“What?” Squint said, his voice a child’s.
“The healing arts cannot save her. I can make her comfortable in her last moments, so her death is as a dream, but that is all we can do.”
Squint fell to his knees, hands clutching at his face, a terrible wail emanating from his lips, a sound of sorrow more pure and more true than Clay had ever heard. The Smoke Mountain Tribefolk mourned their dead, but lived with the prospect too closely to be so hurt… yet Squint’s keening reverberated the sorrow in the hunter’s own heart.
Darkbeard stepped quietly to Squint’s side and helped him to his feet. “Forkbeard, do you have a room–”
“Of course,” Forkbeard replied quietly, leading the grief-stricken father and the elders inside.
“Clay–” Broad said quietly, stepping to his brother’s side.
Sympathy was the last thing Clay needed, or deserved. He turned his head quickly to Bright Eyes. “May I see her?”
“Yes,” Bright Eyes said. “But she is beyond us, now. She won’t recognize you.”
“Do you need…” Broad trailed off.
Clay shook his head, pushing past the beads into Dawn’s sick-room.
When Clay had returned with Dawn to Forkbeard’s home, he’d brought her to the room he shared with Broad. He hadn’t thought about it. He hadn’t been thinking about much of anything, just dwelling in the fear that he might lose the girl. It was where she had cared for him after his battle with Mad Words. It wasn’t more than a storage room, but it was cool and comfortable.
She lay on his furs, sweating in the darkness, small breaths coming from her mouth.
Bright Eyes put a hand on her forehead. “It won’t be long.”
Clay nodded, staring at the girl.
The healer stepped back to the door. “I will let you say your words alone.”
Dawn Spring looked so small, so fragile now, a shell of the girl he had been falling for. Her biggest part, her best part, that spirit, that Dawn-ness was locked away inside her fever dream.
What good was a Champion if he could not save the one he loved? What good were any Champions if all they could do was hurt and kill and fight? The Old Ones had said their time was over.
The world did not need more of this. More innocent shepherds hurt in their battles.
Clay knelt next to Dawn, taking her clammy hand in his own. “I am sorry, beautiful one. You deserved more than this. You deserved more than me. More than a Champion’s life of battle. More than a hunter’s life of death.”
Tears stung the corners of his eyes. The obscenity of it was almost unbearable. This was not life. Champions’ battles. The world and its petty conflicts.
If only Long Fang had killed him during their first battle. What did it matter that he survived, to fight another day, to fight more pointless Champion battles? The world needed more shepherds, more healers. A Champion’s powers were good only for fighting other Champions.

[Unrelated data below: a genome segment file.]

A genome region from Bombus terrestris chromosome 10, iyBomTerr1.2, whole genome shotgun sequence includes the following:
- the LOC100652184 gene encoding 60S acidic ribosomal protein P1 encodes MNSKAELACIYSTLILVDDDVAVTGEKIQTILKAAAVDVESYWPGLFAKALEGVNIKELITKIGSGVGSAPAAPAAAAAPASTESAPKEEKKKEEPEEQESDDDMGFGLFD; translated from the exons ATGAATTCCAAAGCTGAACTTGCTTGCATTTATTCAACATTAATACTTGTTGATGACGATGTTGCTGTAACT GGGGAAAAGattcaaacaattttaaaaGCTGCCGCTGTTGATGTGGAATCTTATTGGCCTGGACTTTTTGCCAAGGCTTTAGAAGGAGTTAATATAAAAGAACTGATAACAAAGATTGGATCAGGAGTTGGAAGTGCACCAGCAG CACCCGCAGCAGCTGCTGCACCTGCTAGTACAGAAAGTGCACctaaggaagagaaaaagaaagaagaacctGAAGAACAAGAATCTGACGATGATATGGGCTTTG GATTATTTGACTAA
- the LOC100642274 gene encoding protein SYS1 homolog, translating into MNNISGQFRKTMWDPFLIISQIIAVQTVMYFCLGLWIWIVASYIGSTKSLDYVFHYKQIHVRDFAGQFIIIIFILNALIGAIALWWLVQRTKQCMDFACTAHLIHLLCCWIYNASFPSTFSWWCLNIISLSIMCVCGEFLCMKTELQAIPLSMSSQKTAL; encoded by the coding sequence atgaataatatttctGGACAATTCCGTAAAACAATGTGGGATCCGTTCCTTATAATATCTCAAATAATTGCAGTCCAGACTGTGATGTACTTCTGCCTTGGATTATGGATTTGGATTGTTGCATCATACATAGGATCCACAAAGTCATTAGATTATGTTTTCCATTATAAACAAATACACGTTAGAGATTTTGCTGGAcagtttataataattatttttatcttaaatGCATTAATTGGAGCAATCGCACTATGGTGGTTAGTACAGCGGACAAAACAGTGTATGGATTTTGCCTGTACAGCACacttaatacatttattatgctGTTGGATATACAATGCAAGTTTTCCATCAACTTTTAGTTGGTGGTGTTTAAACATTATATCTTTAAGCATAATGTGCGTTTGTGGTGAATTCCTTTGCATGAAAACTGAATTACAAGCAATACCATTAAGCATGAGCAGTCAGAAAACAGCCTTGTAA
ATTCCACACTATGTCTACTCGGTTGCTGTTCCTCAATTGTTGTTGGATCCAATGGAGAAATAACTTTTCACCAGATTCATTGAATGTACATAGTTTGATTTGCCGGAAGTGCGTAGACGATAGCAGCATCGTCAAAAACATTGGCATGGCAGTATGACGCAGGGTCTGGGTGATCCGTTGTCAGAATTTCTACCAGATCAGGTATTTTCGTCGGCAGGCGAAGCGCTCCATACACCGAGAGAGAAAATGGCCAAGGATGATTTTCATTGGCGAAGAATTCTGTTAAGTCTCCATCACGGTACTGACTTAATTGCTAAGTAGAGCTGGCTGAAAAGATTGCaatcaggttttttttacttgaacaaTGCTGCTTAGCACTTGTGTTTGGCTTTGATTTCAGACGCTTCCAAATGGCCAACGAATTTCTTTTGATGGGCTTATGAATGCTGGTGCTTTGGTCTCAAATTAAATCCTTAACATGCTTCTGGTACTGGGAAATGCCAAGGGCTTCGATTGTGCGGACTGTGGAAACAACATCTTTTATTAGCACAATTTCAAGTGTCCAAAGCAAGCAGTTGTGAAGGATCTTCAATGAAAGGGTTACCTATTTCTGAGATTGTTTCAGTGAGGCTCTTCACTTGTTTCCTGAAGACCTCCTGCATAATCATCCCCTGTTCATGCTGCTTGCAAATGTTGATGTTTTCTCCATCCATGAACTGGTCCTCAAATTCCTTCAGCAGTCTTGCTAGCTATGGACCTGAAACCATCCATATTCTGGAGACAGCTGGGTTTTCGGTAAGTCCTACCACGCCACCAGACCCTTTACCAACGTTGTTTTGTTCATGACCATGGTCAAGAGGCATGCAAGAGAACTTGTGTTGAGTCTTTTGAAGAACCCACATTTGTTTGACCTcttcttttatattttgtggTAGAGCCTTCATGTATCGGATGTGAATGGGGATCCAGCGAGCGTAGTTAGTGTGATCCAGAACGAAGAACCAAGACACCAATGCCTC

His hands felt heavy, leaden.
Clay looked up past Dawn towards the shelf where his few meager possessions lay. The bauble the Old Ones had given them, the one Broad hadn’t wanted. Broad had been right. The power was wasted on him, when the good people, the useful people, died all too soon.
Clay stood, reaching for the clay sphere.
He glanced down at Dawn.
Would it work?
He knelt by her side once more, looking from the bauble to Dawn’s clay face.
It might save her.
No normal person could withstand Long Fang’s venom, but a Champion. A Champion might.
And if not… well. He would have no children to bestow the gift on anyway. He wanted no wife but Dawn Spring.
Clay crushed the sphere gently against Dawn Spring’s forehead.
Clay, Mad Words, and Dawn Spring stood in the courtyard below the great tower before the Elders of Jericho. Several days had passed since Long Fang had been defeated, and all three had recovered from the ordeal. With her new Champion’s power, Dawn Spring had fought off the venom spirits and recovered stronger than ever.
“Particularly as we had ordered Mad Words exile,” Snakespit said.
“Mad Words helped me defeat Long Fang,” Clay said. “I could not have done it without his help.”
“Be that as it may,” One-Eye said. “He is Mad Words.”
Mad Words offered the council a grin. “If it helps, I am not drinking. Much.”
“You now have three Champions where before you had one,” Dawn Spring said. “I do not see the problem.”
When Clay had crushed the Old Ones’ bauble on her forehead, Dawn had gone into terrible convulsions, such that Clay feared he had killed her. He ran to fetch Bright Eyes, and in the moments he had been gone from Dawn’s side, the shepherd had calmed, her fever had lifted, and awareness had returned. Bright had declared it a powerful miracle, and Squint had been summoned.
Clay hadn’t seen Dawn in the days that followed, not until he found himself summoned by the Elders. He had tried to catch her attention, but Dawn had kept focused on the old men before them.
She looked good. Better than good. She was taller, as tall as any of the wild tribesfolk, more solidly built, but with a greater grace. Clay could not quite articulate it, but her power went beyond that, beyond her body, into a nearly physical force of personality. Dawn Spring’s presence extended well beyond her flesh.